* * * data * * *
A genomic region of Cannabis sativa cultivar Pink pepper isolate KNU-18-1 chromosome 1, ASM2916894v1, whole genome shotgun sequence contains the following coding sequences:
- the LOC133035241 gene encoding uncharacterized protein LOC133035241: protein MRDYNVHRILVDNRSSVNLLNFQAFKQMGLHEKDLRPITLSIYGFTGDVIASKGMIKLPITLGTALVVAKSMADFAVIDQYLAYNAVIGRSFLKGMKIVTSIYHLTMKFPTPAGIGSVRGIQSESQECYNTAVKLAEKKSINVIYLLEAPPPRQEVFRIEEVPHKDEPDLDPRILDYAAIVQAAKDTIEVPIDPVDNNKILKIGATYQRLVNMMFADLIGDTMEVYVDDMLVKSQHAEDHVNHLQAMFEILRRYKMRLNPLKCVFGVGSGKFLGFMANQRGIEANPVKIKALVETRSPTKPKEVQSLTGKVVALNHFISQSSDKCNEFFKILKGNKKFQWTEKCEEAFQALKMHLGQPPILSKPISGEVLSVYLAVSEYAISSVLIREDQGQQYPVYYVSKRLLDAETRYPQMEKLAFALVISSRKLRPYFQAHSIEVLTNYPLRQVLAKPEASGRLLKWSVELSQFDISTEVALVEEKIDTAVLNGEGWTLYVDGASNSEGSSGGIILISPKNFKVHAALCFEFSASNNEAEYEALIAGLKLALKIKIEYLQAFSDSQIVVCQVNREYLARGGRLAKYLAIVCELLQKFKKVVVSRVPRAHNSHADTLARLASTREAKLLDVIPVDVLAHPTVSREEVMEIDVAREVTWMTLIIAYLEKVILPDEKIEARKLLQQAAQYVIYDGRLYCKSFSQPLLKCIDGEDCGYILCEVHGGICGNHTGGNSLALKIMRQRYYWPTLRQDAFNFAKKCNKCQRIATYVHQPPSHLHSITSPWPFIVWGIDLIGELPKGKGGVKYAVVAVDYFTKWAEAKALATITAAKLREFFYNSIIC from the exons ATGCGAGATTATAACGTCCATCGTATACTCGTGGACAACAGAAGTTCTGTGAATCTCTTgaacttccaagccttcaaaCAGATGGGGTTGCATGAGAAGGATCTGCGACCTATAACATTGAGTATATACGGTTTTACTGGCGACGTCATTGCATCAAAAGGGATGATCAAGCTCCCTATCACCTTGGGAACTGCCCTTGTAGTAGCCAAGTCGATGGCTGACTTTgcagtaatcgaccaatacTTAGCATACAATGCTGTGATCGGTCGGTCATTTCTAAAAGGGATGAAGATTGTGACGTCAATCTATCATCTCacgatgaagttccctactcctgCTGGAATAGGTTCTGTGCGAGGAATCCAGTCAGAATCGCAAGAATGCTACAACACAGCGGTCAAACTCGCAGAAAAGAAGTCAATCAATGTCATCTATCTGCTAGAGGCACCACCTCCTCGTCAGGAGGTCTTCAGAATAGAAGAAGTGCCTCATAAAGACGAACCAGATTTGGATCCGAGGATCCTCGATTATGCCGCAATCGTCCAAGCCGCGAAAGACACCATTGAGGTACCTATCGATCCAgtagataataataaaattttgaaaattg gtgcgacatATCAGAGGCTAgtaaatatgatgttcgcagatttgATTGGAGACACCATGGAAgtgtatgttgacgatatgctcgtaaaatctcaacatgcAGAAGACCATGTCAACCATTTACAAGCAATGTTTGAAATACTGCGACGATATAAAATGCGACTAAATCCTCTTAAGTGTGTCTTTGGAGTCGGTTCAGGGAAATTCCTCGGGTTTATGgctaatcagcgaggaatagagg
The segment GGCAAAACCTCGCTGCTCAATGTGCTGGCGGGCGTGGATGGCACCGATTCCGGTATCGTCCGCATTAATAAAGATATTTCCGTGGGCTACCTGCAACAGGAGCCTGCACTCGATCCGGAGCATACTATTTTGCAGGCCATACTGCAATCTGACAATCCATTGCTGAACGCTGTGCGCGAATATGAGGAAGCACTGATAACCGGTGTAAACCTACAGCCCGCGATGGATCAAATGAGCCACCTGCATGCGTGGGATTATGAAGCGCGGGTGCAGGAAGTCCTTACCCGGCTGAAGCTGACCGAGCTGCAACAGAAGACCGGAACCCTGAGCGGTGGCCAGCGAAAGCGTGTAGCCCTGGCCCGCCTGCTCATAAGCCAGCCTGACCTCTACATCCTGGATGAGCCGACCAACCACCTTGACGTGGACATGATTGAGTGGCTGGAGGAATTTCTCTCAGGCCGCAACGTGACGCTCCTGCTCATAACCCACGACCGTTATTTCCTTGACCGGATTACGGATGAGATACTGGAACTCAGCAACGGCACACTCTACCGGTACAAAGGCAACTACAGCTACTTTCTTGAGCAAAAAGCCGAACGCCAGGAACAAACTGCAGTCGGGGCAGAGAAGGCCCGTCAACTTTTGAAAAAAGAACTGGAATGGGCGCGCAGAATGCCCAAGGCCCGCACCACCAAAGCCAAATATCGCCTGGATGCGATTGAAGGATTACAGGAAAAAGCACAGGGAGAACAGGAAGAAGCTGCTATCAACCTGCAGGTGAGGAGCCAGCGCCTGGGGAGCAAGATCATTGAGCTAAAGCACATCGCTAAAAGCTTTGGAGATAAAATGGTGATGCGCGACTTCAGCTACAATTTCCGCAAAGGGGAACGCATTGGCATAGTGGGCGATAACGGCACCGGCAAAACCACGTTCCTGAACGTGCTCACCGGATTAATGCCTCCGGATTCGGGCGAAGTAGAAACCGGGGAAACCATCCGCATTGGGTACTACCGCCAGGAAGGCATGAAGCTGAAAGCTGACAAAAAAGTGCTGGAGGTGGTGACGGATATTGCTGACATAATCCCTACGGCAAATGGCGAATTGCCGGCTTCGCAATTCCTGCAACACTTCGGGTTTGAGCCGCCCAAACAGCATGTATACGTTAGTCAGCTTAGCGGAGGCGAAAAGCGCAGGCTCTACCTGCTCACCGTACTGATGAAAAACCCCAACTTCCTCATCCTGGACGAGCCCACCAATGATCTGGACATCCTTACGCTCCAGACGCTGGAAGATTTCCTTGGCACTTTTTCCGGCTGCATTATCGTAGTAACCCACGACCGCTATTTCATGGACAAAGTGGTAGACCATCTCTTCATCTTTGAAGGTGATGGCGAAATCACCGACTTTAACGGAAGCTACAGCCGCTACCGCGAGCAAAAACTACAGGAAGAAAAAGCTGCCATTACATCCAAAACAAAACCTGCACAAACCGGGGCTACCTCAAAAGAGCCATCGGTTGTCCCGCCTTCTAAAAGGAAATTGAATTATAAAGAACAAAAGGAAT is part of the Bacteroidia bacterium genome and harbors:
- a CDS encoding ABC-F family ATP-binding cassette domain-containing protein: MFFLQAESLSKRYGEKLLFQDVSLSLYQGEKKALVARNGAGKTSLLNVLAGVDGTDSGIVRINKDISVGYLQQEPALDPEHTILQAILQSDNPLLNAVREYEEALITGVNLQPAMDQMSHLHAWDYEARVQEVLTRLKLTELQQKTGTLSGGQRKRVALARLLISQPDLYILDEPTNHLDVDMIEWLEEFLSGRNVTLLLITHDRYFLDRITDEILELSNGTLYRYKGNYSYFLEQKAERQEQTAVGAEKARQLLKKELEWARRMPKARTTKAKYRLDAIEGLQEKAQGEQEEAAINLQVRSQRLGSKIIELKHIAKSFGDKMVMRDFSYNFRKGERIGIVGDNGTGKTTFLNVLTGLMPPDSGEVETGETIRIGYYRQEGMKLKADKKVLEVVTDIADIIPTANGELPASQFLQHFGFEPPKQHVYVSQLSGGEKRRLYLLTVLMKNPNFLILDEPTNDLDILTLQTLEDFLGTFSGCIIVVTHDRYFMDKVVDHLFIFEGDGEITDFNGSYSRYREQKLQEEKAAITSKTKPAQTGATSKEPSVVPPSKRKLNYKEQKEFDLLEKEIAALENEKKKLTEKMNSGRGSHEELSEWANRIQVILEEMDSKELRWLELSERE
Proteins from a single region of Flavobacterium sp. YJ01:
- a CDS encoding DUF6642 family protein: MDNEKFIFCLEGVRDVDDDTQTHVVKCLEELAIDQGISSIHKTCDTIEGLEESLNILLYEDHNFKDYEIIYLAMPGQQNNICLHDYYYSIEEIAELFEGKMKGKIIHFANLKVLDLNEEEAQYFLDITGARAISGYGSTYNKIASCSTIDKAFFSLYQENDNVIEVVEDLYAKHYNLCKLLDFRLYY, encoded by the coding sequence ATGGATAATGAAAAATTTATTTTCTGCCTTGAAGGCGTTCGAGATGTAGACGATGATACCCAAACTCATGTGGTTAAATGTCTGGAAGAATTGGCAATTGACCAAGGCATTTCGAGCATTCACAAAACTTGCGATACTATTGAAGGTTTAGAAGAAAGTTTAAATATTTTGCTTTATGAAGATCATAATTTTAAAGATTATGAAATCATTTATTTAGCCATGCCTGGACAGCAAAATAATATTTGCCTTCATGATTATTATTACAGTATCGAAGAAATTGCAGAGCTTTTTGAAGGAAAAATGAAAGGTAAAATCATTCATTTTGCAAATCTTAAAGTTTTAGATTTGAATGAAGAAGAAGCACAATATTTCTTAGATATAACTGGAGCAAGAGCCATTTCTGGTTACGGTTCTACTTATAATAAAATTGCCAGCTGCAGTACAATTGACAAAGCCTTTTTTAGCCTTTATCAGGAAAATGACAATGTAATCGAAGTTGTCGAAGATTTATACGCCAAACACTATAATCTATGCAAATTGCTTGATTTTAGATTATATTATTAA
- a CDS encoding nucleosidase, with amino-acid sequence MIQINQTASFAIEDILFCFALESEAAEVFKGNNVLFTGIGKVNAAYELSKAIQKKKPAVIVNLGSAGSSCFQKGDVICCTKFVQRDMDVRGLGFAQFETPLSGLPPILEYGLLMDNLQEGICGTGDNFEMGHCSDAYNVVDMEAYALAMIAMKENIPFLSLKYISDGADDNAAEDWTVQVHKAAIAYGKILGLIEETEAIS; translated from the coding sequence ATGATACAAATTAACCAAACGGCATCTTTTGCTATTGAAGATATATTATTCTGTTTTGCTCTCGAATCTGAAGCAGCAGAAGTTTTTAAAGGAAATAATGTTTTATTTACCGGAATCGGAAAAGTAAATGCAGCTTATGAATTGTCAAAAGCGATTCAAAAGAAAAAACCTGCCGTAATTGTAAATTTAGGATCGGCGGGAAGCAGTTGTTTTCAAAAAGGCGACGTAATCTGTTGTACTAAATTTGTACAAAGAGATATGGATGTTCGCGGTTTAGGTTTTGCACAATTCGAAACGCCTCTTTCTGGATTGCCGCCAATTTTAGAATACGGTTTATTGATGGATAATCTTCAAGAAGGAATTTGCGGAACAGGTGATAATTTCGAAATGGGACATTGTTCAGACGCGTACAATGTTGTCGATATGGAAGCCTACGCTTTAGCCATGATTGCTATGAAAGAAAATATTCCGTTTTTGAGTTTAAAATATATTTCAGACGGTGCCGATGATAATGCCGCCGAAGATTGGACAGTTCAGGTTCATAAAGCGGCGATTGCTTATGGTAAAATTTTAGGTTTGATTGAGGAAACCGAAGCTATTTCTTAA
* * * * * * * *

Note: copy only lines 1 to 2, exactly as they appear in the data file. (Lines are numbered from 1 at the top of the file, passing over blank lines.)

A genomic region of Cannabis sativa cultivar Pink pepper isolate KNU-18-1 chromosome 1, ASM2916894v1, whole genome shotgun sequence contains the following coding sequences:
- the LOC133035241 gene encoding uncharacterized protein LOC133035241: protein MRDYNVHRILVDNRSSVNLLNFQAFKQMGLHEKDLRPITLSIYGFTGDVIASKGMIKLPITLGTALVVAKSMADFAVIDQYLAYNAVIGRSFLKGMKIVTSIYHLTMKFPTPAGIGSVRGIQSESQECYNTAVKLAEKKSINVIYLLEAPPPRQEVFRIEEVPHKDEPDLDPRILDYAAIVQAAKDTIEVPIDPVDNNKILKIGATYQRLVNMMFADLIGDTMEVYVDDMLVKSQHAEDHVNHLQAMFEILRRYKMRLNPLKCVFGVGSGKFLGFMANQRGIEANPVKIKALVETRSPTKPKEVQSLTGKVVALNHFISQSSDKCNEFFKILKGNKKFQWTEKCEEAFQALKMHLGQPPILSKPISGEVLSVYLAVSEYAISSVLIREDQGQQYPVYYVSKRLLDAETRYPQMEKLAFALVISSRKLRPYFQAHSIEVLTNYPLRQVLAKPEASGRLLKWSVELSQFDISTEVALVEEKIDTAVLNGEGWTLYVDGASNSEGSSGGIILISPKNFKVHAALCFEFSASNNEAEYEALIAGLKLALKIKIEYLQAFSDSQIVVCQVNREYLARGGRLAKYLAIVCELLQKFKKVVVSRVPRAHNSHADTLARLASTREAKLLDVIPVDVLAHPTVSREEVMEIDVAREVTWMTLIIAYLEKVILPDEKIEARKLLQQAAQYVIYDGRLYCKSFSQPLLKCIDGEDCGYILCEVHGGICGNHTGGNSLALKIMRQRYYWPTLRQDAFNFAKKCNKCQRIATYVHQPPSHLHSITSPWPFIVWGIDLIGELPKGKGGVKYAVVAVDYFTKWAEAKALATITAAKLREFFYNSIIC from the exons ATGCGAGATTATAACGTCCATCGTATACTCGTGGACAACAGAAGTTCTGTGAATCTCTTgaacttccaagccttcaaaCAGATGGGGTTGCATGAGAAGGATCTGCGACCTATAACATTGAGTATATACGGTTTTACTGGCGACGTCATTGCATCAAAAGGGATGATCAAGCTCCCTATCACCTTGGGAACTGCCCTTGTAGTAGCCAAGTCGATGGCTGACTTTgcagtaatcgaccaatacTTAGCATACAATGCTGTGATCGGTCGGTCATTTCTAAAAGGGATGAAGATTGTGACGTCAATCTATCATCTCacgatgaagttccctactcctgCTGGAATAGGTTCTGTGCGAGGAATCCAGTCAGAATCGCAAGAATGCTACAACACAGCGGTCAAACTCGCAGAAAAGAAGTCAATCAATGTCATCTATCTGCTAGAGGCACCACCTCCTCGTCAGGAGGTCTTCAGAATAGAAGAAGTGCCTCATAAAGACGAACCAGATTTGGATCCGAGGATCCTCGATTATGCCGCAATCGTCCAAGCCGCGAAAGACACCATTGAGGTACCTATCGATCCAgtagataataataaaattttgaaaattg gtgcgacatATCAGAGGCTAgtaaatatgatgttcgcagatttgATTGGAGACACCATGGAAgtgtatgttgacgatatgctcgtaaaatctcaacatgcAGAAGACCATGTCAACCATTTACAAGCAATGTTTGAAATACTGCGACGATATAAAATGCGACTAAATCCTCTTAAGTGTGTCTTTGGAGTCGGTTCAGGGAAATTCCTCGGGTTTATGgctaatcagcgaggaatagagg